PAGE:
Like so many artisans, Barbara and Dennis have been crafting and creating for as long as they can remember. While Dennis calls Barb's quilting, "buying fabric, cutting it in to small pieces and sewing it together again," he is as supportive as a husband as anyone could ask for. Dennis helps Barb match colors and designs and (pay attention men!), even helps iron material.

Barbara says the most challenging aspect of quilting is getting colors and patterns pleasing to the eye. She loves moving outside of her comfort zone to try new things and work with new colors. If it doesn't quite work out as planned, well "perfection is over-rated" she says!

Remember to stop by Dennis and Barbara's booth this Saturday, May 3rd. They will be in Space 2 & 3!

The knot too shabby BAZAAR is this Saturday, May 3rd from 7:00-3:00 pm on the corner of Glendora Ave. and Bennet Ave. in the Glendora Village.

Join the official knot too shabby BAZAAR facebook event! 

Monday, April 28, 2014

knot too shabby BAZAAR-May Blooms

We had a near perfect day for the April BAZAAR.

Beautiful, clear skies and perfect weather.

Over 20 vendors and sellers participated.

An array of vintage oddities...

...beautifully refinished furniture...

...done by artists with their unique style...

...home decor...

...with more scheduled to sell at the May 3rd event.

There are still vendor spaces available for both the May 3rd and June 7th event. 
If you create shabby chic and vintage style home decor, collect vintage clothing or make unique items with vintage flair, this just might be the event for you! 

Sign-up today

Friday, April 25, 2014

Miss Mustard Seed's Milk Paint and Decorative Finishes

It was destined for the dumpster.

The picture doesn't do it justice. This was in bad shape!

The top has a major crack in it.

Veneer was peeling off, paint was horribly chipped and more than one of the drawers were completely broken. 

Dad stopped by and rebuilt the drawers and stabilized some of the structural problems with the desk. 

Honestly, I almost turned this down. But, I always like a good challenge. Plus, I love finding furniture that lends itself to a great decorative finish and this fit the bill.

I lightly sanded the top to smooth the finish (leaving the crack as-is) and mixed a custom color of Miss Mustard Seed's Milk Paint: Two parts Eulalie's Sky to one part Kitchen Scale.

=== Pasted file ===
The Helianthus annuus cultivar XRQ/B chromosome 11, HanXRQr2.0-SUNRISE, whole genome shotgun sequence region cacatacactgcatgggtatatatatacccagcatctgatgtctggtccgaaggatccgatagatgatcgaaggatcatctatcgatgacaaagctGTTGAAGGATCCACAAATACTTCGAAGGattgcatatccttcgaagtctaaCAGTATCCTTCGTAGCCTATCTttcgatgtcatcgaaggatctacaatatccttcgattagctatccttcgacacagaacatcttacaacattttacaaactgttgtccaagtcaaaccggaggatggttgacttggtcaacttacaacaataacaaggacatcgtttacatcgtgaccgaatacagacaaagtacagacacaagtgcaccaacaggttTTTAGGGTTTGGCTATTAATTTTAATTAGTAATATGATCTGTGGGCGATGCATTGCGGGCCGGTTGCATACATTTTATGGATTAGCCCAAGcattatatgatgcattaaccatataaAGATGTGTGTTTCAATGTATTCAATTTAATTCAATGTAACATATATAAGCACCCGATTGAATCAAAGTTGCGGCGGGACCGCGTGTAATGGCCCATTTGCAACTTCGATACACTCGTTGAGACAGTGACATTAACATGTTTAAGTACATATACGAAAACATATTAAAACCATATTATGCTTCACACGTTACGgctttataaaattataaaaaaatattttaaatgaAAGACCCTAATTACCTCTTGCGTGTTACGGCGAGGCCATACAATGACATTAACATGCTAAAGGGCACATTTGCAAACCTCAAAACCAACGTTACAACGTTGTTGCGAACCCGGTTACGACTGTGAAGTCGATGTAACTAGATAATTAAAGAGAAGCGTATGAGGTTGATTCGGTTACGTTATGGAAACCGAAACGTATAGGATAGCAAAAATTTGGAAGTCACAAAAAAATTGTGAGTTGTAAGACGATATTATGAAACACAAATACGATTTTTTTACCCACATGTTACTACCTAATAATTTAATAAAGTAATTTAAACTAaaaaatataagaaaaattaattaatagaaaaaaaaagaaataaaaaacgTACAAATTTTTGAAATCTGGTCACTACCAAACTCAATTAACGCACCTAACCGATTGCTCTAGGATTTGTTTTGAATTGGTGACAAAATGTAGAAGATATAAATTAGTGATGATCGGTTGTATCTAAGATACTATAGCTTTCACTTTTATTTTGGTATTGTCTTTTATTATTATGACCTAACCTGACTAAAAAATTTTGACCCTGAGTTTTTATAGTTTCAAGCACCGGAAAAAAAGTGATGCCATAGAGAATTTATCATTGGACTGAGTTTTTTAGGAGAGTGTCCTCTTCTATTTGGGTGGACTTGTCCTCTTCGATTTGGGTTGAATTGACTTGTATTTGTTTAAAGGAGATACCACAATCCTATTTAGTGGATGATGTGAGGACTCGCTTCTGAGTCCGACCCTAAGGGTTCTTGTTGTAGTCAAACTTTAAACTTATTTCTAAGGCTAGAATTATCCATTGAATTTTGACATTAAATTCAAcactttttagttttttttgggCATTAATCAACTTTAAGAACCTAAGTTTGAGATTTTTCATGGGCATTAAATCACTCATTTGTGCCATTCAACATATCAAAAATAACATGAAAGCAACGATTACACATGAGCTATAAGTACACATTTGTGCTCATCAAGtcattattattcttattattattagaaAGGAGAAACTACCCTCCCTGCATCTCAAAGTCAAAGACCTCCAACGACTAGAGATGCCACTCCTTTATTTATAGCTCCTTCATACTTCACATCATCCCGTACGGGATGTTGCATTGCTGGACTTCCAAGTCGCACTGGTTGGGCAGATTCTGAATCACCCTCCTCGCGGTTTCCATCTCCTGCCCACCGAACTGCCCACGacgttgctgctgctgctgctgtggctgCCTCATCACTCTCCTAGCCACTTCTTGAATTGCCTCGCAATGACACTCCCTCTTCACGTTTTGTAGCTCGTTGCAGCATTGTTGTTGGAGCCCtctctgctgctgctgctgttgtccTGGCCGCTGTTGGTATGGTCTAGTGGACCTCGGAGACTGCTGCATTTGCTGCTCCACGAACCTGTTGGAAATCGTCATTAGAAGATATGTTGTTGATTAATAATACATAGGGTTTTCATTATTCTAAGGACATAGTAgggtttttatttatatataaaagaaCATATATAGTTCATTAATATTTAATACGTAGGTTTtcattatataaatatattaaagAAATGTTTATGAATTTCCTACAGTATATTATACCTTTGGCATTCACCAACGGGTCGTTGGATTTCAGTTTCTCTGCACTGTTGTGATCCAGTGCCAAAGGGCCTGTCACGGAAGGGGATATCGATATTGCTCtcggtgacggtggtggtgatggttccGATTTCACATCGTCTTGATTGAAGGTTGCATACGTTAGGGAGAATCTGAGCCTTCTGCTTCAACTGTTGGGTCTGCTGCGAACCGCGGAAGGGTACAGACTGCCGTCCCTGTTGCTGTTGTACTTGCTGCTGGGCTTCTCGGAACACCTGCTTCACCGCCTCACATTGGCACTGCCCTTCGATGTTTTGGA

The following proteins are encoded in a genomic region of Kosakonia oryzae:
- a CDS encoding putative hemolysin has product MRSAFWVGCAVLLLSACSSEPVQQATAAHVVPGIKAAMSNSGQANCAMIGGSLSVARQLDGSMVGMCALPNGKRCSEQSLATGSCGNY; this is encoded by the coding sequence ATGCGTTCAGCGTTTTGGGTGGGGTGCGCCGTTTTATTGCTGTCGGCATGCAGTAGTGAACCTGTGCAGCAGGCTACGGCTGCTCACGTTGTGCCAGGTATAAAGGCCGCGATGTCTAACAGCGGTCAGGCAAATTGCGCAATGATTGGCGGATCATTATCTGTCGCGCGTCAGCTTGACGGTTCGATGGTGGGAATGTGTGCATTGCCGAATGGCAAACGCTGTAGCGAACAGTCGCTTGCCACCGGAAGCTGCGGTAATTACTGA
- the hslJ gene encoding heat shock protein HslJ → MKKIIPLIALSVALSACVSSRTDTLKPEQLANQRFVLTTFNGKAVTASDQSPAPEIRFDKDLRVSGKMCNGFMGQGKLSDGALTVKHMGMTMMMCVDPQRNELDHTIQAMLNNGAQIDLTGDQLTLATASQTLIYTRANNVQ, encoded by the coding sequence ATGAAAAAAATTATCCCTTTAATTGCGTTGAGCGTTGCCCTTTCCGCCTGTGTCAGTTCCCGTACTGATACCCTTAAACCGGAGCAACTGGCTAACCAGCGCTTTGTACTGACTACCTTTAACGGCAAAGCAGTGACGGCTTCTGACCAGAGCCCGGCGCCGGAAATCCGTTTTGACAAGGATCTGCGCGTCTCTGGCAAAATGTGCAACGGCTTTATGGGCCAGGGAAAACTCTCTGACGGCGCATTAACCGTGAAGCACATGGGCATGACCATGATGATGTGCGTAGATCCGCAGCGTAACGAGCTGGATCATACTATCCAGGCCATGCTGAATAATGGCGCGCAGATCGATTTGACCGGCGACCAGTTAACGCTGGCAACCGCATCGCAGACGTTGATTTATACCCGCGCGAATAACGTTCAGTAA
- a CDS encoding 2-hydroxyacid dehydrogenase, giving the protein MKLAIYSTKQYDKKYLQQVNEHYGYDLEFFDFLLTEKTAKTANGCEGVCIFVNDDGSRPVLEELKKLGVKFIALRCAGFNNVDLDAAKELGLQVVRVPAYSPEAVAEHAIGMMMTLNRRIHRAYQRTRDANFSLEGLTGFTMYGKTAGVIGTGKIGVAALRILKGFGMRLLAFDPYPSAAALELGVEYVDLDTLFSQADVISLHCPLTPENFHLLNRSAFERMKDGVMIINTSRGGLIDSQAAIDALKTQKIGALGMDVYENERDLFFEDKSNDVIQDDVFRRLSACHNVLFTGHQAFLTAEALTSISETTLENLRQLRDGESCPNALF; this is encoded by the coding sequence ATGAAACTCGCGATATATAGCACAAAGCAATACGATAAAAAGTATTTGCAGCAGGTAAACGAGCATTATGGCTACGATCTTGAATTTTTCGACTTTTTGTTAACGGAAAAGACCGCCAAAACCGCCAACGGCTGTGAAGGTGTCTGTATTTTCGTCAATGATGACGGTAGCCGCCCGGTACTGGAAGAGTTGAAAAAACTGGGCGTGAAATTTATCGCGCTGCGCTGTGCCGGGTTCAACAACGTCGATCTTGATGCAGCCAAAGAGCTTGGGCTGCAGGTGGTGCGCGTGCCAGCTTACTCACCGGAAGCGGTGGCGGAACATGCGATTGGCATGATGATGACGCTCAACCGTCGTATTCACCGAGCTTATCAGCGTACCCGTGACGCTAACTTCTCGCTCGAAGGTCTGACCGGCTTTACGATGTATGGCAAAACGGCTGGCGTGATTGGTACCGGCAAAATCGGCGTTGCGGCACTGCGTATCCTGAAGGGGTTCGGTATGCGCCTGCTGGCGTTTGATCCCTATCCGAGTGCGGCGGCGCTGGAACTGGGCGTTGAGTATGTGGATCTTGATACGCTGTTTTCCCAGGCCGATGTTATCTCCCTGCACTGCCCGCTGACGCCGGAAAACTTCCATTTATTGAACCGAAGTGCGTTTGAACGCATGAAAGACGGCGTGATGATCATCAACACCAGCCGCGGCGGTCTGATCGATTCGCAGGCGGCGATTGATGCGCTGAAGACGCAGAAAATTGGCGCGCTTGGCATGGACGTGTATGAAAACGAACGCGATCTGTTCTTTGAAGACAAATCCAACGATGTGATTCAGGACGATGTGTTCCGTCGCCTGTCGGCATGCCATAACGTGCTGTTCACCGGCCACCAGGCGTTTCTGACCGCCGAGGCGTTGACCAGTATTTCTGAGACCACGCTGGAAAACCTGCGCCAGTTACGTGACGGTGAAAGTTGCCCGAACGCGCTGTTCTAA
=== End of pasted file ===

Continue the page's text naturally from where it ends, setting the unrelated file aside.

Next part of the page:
Most of the drawers had holes for handles in addition to a center hole for a knob. The most expensive investment would be new hardware ($48 for crystal knobs) and I needed to cover the old holes. I busted out an old Thomas Guide (thanks Michelle Black) and decopauged them on the center of the drawer faces. Once the blue was dry, I tore off the excess paper leaving ragged edges.

After that, I made a new batch of paint, except I made it a very thick, goopy paste. I applied the goopy milk paint around the edges of the decopauged drawer faces and then let them sit for about 30 minutes. 

Finally, the desk received a second coat of paint and a stained top.

I used Curio on the top. Once it was applied, I took a wet wash cloth and wiped it down so that the color would be very erratic to match the rustic finish on the base. 

After the drawers sat for 30 minutes with the goopy paint drying, I used a credit card to pull the thickly applied paint toward the center and then let them continue to dry outside in the direct sunlight. 

The heat from the sun caused the paint to lightly crackle. Once it was dry, I used my palm sander with 180 grit sand paper to sand through the paint and get down to the maps beneath. They just barely peeked through. 

I continued working the palm sander across the framework of the desk to get down to the original white paint and some of the wood.

All of the chipping veneer here and there was left as-is...think of it as a living history. One can only imagine what this desk went through. 

It certainly isn't prissy or pristine. But, it is rustically girly. The glass knobs add just the right touch of femininity and elegance on an otherwise rough my opinion. 

In other news, our BAZAAR is right around the corner! Keep your eyes out for some posts about our featured vendors who will be selling their homemade and redesigned projects. 

And, wish me luck and keep me in your prayers as I travel up to the Central Coast this weekend to run a 1/2 marathon. I'm out to beat my time of 2 hours and 16 minutes. I think writing it down will motivate me to run a little faster when I am feeling defeated and like I can't go on. Almost like I have a group of readers to keep me accountable for not giving up. 

That being said, have a great weekend!


Thursday, April 17, 2014

Milk Painted Easter Eggs

Easter has always been a pretty low key holiday for our family. Good Friday and Easter Services are the focal point. The eggs, Easter Bunny and chocolates make their way into the mix but aren't heavily emphasized. This Easter Sunday, we will be celebrating my daughters 7th birthday as well. I asked her, what is the most important thing we are celebrating on Sunday? She enthusiastically exclaimed, "NOT my birthday! We are celebrating when Jesus rose from the cross!" I told her that is a very special thing to share on her birthday!

In the spirit of spring, Easter and birthdays we pulled out the eggs this afternoon and hosted an impromptu egg dying event at the shop. 

Miss Mustard Seed's Milk Paint was our dying medium.